"Nothing," she answered; "I can't see why it should make any difference to you, when it hasn't with me." She had altogether regained the self-possession she had been surprised out of, with an added note of reserve.
"Give me the keys—all the keys."
When Cairness got him to the post and turned him over to the officer-of-the-day, the fire had burned itself out and quiet was settling down again. Big warm drops were beginning to splash from the clouds. The bids, duly sealed, were given into the keeping of the commissary officer to be put in his safe, and kept until the day of judgment, when all being opened in public and in the presence of the aspirants, the lowest would[Pg 188] get the contract. It was a simple plan, and gave no more opportunity for underhand work than could be avoided. But there were opportunities for all that. It was barely possible—the thing had been done—for a commissary clerk or sergeant, desirous of adding to his pittance of pay, or of favoring a friend among the bidders, to tamper with the bids. By the same token there was no real reason why the commissary officer could not do it himself. Landor had never heard, or known, of such a case, but undoubtedly the way was there. It was a question of having the will and the possession of the safe keys. Felipa nodded. "A very little," she said.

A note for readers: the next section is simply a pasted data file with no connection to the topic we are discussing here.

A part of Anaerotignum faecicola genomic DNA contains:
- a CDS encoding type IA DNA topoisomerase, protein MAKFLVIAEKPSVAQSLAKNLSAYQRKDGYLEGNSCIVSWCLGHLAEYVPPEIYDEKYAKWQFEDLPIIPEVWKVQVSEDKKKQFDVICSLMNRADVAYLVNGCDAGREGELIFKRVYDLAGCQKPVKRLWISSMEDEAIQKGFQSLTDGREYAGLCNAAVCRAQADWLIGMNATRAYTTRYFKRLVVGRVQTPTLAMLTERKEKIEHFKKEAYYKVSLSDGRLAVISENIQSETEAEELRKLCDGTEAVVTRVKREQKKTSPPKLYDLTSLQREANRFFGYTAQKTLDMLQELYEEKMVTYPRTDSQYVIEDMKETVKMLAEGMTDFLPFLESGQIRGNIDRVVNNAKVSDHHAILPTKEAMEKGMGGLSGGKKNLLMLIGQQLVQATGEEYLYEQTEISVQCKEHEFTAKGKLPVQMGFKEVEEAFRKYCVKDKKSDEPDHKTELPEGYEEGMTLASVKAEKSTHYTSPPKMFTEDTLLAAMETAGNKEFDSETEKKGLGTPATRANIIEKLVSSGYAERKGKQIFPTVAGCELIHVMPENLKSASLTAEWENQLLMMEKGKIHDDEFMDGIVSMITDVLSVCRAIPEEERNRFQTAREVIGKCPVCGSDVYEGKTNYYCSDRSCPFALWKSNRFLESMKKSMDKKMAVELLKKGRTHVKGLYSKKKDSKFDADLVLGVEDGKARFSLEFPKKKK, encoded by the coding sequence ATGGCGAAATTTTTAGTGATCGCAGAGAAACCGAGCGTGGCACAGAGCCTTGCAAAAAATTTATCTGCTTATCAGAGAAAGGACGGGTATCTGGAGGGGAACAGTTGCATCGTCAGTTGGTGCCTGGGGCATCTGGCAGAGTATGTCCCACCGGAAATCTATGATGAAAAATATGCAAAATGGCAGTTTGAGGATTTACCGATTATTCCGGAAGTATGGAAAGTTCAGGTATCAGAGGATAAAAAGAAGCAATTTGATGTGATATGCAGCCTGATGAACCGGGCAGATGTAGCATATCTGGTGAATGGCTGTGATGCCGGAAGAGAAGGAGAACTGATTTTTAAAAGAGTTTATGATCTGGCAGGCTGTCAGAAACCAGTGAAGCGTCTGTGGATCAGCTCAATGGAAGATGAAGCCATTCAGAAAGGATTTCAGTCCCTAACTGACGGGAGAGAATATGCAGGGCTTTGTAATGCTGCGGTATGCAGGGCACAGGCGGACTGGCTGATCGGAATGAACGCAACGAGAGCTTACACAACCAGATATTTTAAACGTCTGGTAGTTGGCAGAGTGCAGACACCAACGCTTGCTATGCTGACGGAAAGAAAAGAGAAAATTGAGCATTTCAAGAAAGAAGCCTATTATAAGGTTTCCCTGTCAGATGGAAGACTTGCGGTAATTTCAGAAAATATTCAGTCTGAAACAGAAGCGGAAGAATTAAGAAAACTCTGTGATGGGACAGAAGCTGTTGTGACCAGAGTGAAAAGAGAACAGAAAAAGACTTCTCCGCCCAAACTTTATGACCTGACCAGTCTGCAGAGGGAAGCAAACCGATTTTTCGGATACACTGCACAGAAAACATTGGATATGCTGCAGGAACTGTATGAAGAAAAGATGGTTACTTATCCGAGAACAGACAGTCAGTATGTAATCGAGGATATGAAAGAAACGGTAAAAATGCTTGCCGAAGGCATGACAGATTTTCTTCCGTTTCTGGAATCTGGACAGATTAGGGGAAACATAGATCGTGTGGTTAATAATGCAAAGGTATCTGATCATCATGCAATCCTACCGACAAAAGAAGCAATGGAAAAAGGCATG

Did she show the squaw? he asked. "Not unless you knew it was there," the officer said tolerantly. Then he went to bed and slept with that peace of mind which comes of a proud consciousness of holding the handle of the whip. In the morning he got the[Pg 28] man's name and address before he went on up to the Agency. "I've thought of bringing her on here. But how can I? In a bachelor establishment? My sister won't have her at any terms. She suggested an orphan asylum from the first, and she hasn't changed her mind."